(originally published in Bootleg magazine, August 2007)
I’m a taxi driver here in Wilmington. I was up at 5:20 a.m. to work the taxi dispatch phone which made me severely regret taking in live jazz and mojitos the night before. In a small taxi company, the drivers generally take turns dispatching to each other. I was making coffee, cleaning, doing personal maintenance. Oh, Monday, Monday.
I did a couple of calls, nothing special, then, as whenever I work a day shift, I went to my favorite breakfast spot downtown. The food is good and seeing the same waitress, Captain Prettyface, always does wonders for my temperament. After the meal I was off to the airport.
A uniform is necessary at the airport. A driver has to wear slacks or khaki shorts and a collared shirt. There’s also a line. Cab drivers have to wait in turn, and if you’re not in the proper attire the other hacks call the airport cops on you. Then the airport cops kick you out for a day. On my first day I wasn’t wearing a collared shirt. The second day, I was wearing a collared shirt but my khaki shorts were cut-offs.
Day three I arrive at the airport in cut-offs and a Guns n’ Roses t-shirt, get out of the cab and say hi to a couple of guys making sure everyone in line can see me as I walk towards the terminal. I enter the bathroom and change into brand new clothes only to come out just in time for the airport cop to see me. He throws up his hands and gives the guy who called him out a dirty look. The cop walks by me without a word and I laugh my way back to the taxi.
After a while, I’m “on point” as they say, and a guy waves to me. He’s about 25, well-dressed and ethnic, with light, coffee-colored skin. He is Indian and speaks in a way that words sound strung together.
“Take me to a fo-wah stah hotel in the downtown please. And thenifyouwill, drive me around all day.”
He’s in town to inspect a crane and from a wealthy family of industrialists who own a conglomerate that tries to fill some of the holes in the Indian economy as it moves towards self-perpetuating industrialization.
There are only two fo-wah stah (four star) hotels in downtown that I know of, the Hilton and The Wilmingtonian. We try both. No dice, but he finds a room at The Greystone.
“I’m fahmished. Could you take me somewheah to eat?”
So I take him to the same place I ate breakfast. Another thing drivers do is try to throw business to people they know.
Finger, who works the grill, says, “Dude, WTF? You were just in here…a-and why are you wearing different clothes?”
So I explain it to him, well actually a group of people, as Finger, Captain Prettyface, B, and another girl are hanging around the back.
I keep my fare company for the rest of his meal and we spend the rest of the day driving around, tending to his affairs. He wants me to meet up with him at night to show him around.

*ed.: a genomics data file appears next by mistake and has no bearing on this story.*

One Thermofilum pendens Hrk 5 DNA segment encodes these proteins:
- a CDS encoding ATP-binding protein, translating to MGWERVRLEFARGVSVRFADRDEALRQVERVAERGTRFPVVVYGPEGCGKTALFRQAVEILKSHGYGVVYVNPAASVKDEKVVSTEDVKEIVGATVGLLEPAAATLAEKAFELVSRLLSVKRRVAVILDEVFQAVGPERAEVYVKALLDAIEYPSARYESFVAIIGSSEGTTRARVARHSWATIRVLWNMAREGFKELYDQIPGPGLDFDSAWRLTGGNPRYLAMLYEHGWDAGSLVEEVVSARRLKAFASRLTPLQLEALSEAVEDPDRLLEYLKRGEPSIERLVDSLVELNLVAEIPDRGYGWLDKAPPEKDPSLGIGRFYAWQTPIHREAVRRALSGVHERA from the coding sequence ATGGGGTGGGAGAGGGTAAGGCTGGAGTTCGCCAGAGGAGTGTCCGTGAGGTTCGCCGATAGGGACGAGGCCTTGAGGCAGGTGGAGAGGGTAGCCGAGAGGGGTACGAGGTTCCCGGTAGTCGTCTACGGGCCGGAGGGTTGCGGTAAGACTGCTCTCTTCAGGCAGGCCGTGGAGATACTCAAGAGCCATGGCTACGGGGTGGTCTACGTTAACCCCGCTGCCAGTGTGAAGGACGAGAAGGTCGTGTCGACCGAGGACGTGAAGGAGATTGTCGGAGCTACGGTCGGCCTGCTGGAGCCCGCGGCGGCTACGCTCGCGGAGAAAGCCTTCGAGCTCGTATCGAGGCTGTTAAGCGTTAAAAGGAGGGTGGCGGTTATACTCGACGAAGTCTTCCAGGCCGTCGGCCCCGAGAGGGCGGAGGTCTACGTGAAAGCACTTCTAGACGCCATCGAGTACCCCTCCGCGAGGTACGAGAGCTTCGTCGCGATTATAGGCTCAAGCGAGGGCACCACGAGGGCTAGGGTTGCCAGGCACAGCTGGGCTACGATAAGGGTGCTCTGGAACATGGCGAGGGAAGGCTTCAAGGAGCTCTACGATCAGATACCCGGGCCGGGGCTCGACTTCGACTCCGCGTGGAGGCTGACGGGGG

At ten, we meet downtown for a bite. The conversation is wide-ranging but with one central theme: he thinks in dollars and cents. Or rupees, anyway. Just like a musician who pulls beats out of the myriad rhythms of daily life, or a comedian who reads the paper while the back of his mind is scanning for jokes, a true businessman is always looking for an angle to turn a profit.
“One time, my fathah and I thought it would be a fun way to make a quick buck by having the WWF(E?) wrestlers come to Delhi for a promotion. So we fly in fifteen or twenty of these guys, Itellyoushawn, they’re hu-yooge. Massive people. Anyway, it’s up to me to take care of them while they ah in town. Gihls, whatevah. This one guy, he says, ‘I want some gihls.’ I say, ‘What kind? Spanish, Italian, whatevah you want.’ So he says, ‘Oooll kinds. A different gihl morning, noon and night.’ So I make it happen and then, before he leaves, he falls in love with one of the gihls! Wants to bring her home with him! I say, ‘You cannot be in love! You’ve spent three hours with her!’ Id-yat, this one. I cannot remembah his name…”
I’m staying sober. I am, after all, working, and still have to gas off the van and put it away for the night. My fare is drinking black label and coke, enjoying his Mahlboro Me-dyums.
“My friend, he es…an ahms dealah. He goes to the fo-mah sov-yet states and puhchases…howdoyousay, boo-lets. Kalishnikovs, whatevah. He just bought some planes and helicoptas.”
“I’ve read that you can’t even move in Russia without the mob’s permission.”
“Yes, it’s very true for example…wun time, he decided to have…a conference of sohts in his vi-la in the south of France. There were only thirty-two of us, with one hundred security around the perimetah. And this one Rushin mobstah, he…itellyou, he just gave me this look.”
His face was still struggling with it, “a-and he whispahs something, in his budygahd’s eah…I almost shat myself. People like this, they actually exist.”
Around midnight, after walking for a while, I take him back to the hotel. I gas off the van and get a ride back downtown to meet with some friends. It’s 1 a.m., and except for a short nap I’ve been working since 5:30 a.m.
I walk home, lonely but for the sounds of the birds singing and the whoosh of the cars going over the Cape Fear Memorial Bridge. I hear an ambulance off in the distance.